Phonological differences between languages--that is, the difference in the sounds that make up different languages--have a major effect on how easy or hard it is for a person to learn a second language. It is far easier for one to learn a new language with a similar phonology to his first language.
What are Phonological Differences between Languages?
Phonology is the study of the sound systems that make up language. Every language uses different sounds to make up their entire sound system. Some languages share many similar sounds. For example, Spanish and Italian share many similar sounds and therefore have a similar phonological makeup. On the other hand, there are many languages that do not share as many similar sounds. For example, English and Mandarin Chinese have many sounds that are different; thus, they are very phonologically different from one another.
How do Phonological Differences Affect Language Acquisition?
When a student decides to begin learning a new language, he is faced with many challenges. One challenge is learning to recognize, classify and produce the sounds of the language he is learning. If the sounds of the language he wishes to learn are very different from the language he has grown up speaking, acquiring the new language will be more of a challenge than if the second language is phonologically similar to his first language.
For example, the English sounds "r," "l," and "th" are often roadblocks to many students who are trying to learn English; many English learners find these sounds challenging because these sounds simply do not exist in their mother tongue.
Phonological Differences: Tips for Teachers
As a teacher, how can you help your students tackle the phonology of the language you are helping them learn? First, make a phonological chart of the language. Doing a simple Internet search on the language you are teaching--for example, "Spanish phonology," will bring up web pages that will include descriptions, even charts, of all of the sounds in the Spanish language.
Once you have identified the vowel and consonant sounds of the language you are teaching, create large flashcards with each sound written on them (you can write the sound using the letters that the particular language uses to write that sound). Write the sounds that are different from English (or from the students' mother tongue) in a different language. As you go through the flashcards with the students, either introduce them to words that use that sound, or have a native speaker of the language share words that use that sound.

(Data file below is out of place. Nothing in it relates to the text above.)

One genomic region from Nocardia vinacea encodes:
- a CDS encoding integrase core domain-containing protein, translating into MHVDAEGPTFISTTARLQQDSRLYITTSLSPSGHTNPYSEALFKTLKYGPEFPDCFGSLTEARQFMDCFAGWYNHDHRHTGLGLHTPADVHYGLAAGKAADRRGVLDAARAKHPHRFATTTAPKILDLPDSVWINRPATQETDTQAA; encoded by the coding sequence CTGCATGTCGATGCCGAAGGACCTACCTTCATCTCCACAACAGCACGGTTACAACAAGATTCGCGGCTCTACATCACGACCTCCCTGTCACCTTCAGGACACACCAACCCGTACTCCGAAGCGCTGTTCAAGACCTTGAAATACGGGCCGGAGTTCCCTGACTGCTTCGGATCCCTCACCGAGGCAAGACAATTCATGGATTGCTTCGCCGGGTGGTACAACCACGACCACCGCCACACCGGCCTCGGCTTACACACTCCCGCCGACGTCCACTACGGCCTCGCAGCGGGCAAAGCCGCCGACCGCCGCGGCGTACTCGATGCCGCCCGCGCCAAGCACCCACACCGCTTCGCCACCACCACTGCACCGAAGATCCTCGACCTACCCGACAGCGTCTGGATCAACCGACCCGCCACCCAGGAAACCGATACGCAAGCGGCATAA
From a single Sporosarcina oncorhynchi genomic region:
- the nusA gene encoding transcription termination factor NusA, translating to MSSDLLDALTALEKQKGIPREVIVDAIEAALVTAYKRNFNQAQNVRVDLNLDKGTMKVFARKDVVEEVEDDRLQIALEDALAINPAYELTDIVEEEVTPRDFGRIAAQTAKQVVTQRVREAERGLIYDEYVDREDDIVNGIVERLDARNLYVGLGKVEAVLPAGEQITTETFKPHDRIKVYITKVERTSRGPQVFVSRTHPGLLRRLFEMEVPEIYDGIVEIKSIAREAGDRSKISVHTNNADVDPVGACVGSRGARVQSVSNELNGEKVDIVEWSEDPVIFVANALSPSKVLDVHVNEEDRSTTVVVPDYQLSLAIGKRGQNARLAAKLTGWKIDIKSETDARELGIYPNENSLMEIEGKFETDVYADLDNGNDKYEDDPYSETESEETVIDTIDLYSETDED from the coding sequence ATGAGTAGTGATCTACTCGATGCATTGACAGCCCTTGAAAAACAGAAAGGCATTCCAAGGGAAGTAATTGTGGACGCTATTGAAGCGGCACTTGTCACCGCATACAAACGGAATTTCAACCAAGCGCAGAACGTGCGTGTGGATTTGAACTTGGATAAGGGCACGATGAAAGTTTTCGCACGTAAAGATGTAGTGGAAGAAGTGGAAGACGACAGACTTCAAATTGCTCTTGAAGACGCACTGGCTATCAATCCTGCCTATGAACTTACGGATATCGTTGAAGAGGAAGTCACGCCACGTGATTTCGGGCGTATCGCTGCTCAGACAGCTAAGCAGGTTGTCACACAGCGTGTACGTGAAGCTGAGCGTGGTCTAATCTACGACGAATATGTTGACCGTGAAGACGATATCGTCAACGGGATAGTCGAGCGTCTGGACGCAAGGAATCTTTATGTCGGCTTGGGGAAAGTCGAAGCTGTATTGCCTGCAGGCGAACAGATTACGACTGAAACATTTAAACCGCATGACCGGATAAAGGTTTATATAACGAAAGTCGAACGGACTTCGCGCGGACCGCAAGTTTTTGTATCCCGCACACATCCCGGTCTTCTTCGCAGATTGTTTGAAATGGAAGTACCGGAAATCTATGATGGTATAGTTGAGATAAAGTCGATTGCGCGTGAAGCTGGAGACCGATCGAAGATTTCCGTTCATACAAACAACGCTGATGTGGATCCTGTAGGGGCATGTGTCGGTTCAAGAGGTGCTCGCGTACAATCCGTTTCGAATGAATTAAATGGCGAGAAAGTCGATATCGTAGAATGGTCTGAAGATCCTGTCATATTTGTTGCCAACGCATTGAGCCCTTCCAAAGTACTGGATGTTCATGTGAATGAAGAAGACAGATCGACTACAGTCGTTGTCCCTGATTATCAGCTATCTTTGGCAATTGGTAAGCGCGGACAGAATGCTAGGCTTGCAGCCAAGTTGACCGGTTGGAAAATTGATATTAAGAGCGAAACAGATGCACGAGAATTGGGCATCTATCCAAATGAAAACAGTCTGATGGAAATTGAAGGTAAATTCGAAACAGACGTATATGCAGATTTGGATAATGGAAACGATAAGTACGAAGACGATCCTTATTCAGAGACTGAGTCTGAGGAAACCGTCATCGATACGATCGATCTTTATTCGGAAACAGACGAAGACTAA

Spend extra time focusing on sounds that are phonologically different from the students' first language. If they are at a more advanced stage of language learning, have the students listen to a brief, slow dialogue in the language. Ask them to listen for words that contain a particular sound. Once they are able to recognize the sounds they are hearing in the language, students will have a much easier time understanding the language, and learning to produce it themselves.
Phonological Differences: Tips for Students
What is the best way to learn the phonology of a language that is very different from your first language? Start by reading a phonology of the language you're learning, if one has been written. Seeing a chart of the sounds in the language, as well as reading (or better yet, listening to) example words, will be a huge help in learning to recognize and produce the language's sounds.
Once you have overviewed the phonology of the language you wish to learn, try listening to a dialogue, or watching a brief film clip, in the language. Listen intently for a particular sound. Try to pick out words containing a sound. When you are able to pick out and recognize the sounds being spoken, try mimicking them until your voice sounds more like that of the native speaker.
Although it is challenging to learn a language with a very different phonology from your own language, it can be done with dedicated study, careful listening, and much practice at pronunciation!